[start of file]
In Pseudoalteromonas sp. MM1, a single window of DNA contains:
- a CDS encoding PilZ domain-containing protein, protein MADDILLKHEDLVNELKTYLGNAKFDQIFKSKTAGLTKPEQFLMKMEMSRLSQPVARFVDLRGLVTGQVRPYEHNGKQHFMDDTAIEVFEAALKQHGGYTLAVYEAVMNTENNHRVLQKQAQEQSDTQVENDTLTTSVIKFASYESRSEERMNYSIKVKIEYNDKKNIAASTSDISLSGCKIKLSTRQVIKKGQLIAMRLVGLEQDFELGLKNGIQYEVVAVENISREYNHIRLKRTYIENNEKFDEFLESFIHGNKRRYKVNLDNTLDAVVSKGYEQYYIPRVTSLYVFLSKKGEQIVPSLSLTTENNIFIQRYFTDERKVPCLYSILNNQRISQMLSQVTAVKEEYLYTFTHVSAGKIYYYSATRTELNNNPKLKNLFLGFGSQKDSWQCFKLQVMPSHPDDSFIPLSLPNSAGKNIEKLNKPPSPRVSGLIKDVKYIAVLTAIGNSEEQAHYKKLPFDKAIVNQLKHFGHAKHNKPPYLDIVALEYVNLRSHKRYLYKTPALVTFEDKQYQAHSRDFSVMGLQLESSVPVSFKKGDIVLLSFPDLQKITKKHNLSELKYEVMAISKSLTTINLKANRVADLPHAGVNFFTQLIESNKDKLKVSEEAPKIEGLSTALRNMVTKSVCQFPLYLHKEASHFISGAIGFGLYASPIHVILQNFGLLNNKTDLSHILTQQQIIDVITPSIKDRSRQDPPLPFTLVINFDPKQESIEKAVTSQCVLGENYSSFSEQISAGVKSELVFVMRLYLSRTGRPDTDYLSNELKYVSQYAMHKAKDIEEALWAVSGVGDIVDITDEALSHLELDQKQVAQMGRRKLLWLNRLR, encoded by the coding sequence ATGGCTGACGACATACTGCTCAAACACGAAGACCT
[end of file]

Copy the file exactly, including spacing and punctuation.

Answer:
In Pseudoalteromonas sp. MM1, a single window of DNA contains:
- a CDS encoding PilZ domain-containing protein, protein MADDILLKHEDLVNELKTYLGNAKFDQIFKSKTAGLTKPEQFLMKMEMSRLSQPVARFVDLRGLVTGQVRPYEHNGKQHFMDDTAIEVFEAALKQHGGYTLAVYEAVMNTENNHRVLQKQAQEQSDTQVENDTLTTSVIKFASYESRSEERMNYSIKVKIEYNDKKNIAASTSDISLSGCKIKLSTRQVIKKGQLIAMRLVGLEQDFELGLKNGIQYEVVAVENISREYNHIRLKRTYIENNEKFDEFLESFIHGNKRRYKVNLDNTLDAVVSKGYEQYYIPRVTSLYVFLSKKGEQIVPSLSLTTENNIFIQRYFTDERKVPCLYSILNNQRISQMLSQVTAVKEEYLYTFTHVSAGKIYYYSATRTELNNNPKLKNLFLGFGSQKDSWQCFKLQVMPSHPDDSFIPLSLPNSAGKNIEKLNKPPSPRVSGLIKDVKYIAVLTAIGNSEEQAHYKKLPFDKAIVNQLKHFGHAKHNKPPYLDIVALEYVNLRSHKRYLYKTPALVTFEDKQYQAHSRDFSVMGLQLESSVPVSFKKGDIVLLSFPDLQKITKKHNLSELKYEVMAISKSLTTINLKANRVADLPHAGVNFFTQLIESNKDKLKVSEEAPKIEGLSTALRNMVTKSVCQFPLYLHKEASHFISGAIGFGLYASPIHVILQNFGLLNNKTDLSHILTQQQIIDVITPSIKDRSRQDPPLPFTLVINFDPKQESIEKAVTSQCVLGENYSSFSEQISAGVKSELVFVMRLYLSRTGRPDTDYLSNELKYVSQYAMHKAKDIEEALWAVSGVGDIVDITDEALSHLELDQKQVAQMGRRKLLWLNRLR, encoded by the coding sequence ATGGCTGACGACATACTGCTCAAACACGAAGACCT